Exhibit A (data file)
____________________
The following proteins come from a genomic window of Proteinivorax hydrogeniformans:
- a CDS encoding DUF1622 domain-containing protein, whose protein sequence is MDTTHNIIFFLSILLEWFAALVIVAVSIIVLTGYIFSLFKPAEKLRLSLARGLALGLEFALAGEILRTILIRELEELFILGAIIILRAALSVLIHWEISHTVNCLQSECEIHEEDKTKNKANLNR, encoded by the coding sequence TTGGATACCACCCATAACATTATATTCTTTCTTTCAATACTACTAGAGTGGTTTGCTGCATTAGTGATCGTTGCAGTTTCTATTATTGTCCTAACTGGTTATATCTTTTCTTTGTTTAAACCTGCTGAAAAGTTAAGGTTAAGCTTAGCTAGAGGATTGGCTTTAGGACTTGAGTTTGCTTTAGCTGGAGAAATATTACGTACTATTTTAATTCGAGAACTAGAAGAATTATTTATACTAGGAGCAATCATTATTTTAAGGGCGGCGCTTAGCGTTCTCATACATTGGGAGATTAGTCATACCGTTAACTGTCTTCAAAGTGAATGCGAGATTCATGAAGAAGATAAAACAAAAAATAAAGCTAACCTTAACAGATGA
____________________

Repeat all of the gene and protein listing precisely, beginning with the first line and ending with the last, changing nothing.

The following proteins come from a genomic window of Proteinivorax hydrogeniformans:
- a CDS encoding DUF1622 domain-containing protein, whose protein sequence is MDTTHNIIFFLSILLEWFAALVIVAVSIIVLTGYIFSLFKPAEKLRLSLARGLALGLEFALAGEILRTILIRELEELFILGAIIILRAALSVLIHWEISHTVNCLQSECEIHEEDKTKNKANLNR, encoded by the coding sequence TTGGATACCACCCATAACATTATATTCTTTCTTTCAATACTACTAGAGTGGTTTGCTGCATTAGTGATCGTTGCAGTTTCTATTATTGTCCTAACTGGTTATATCTTTTCTTTGTTTAAACCTGCTGAAAAGTTAAGGTTAAGCTTAGCTAGAGGATTGGCTTTAGGACTTGAGTTTGCTTTAGCTGGAGAAATATTACGTACTATTTTAATTCGAGAACTAGAAGAATTATTTATACTAGGAGCAATCATTATTTTAAGGGCGGCGCTTAGCGTTCTCATACATTGGGAGATTAGTCATACCGTTAACTGTCTTCAAAGTGAATGCGAGATTCATGAAGAAGATAAAACAAAAAATAAAGCTAACCTTAACAGATGA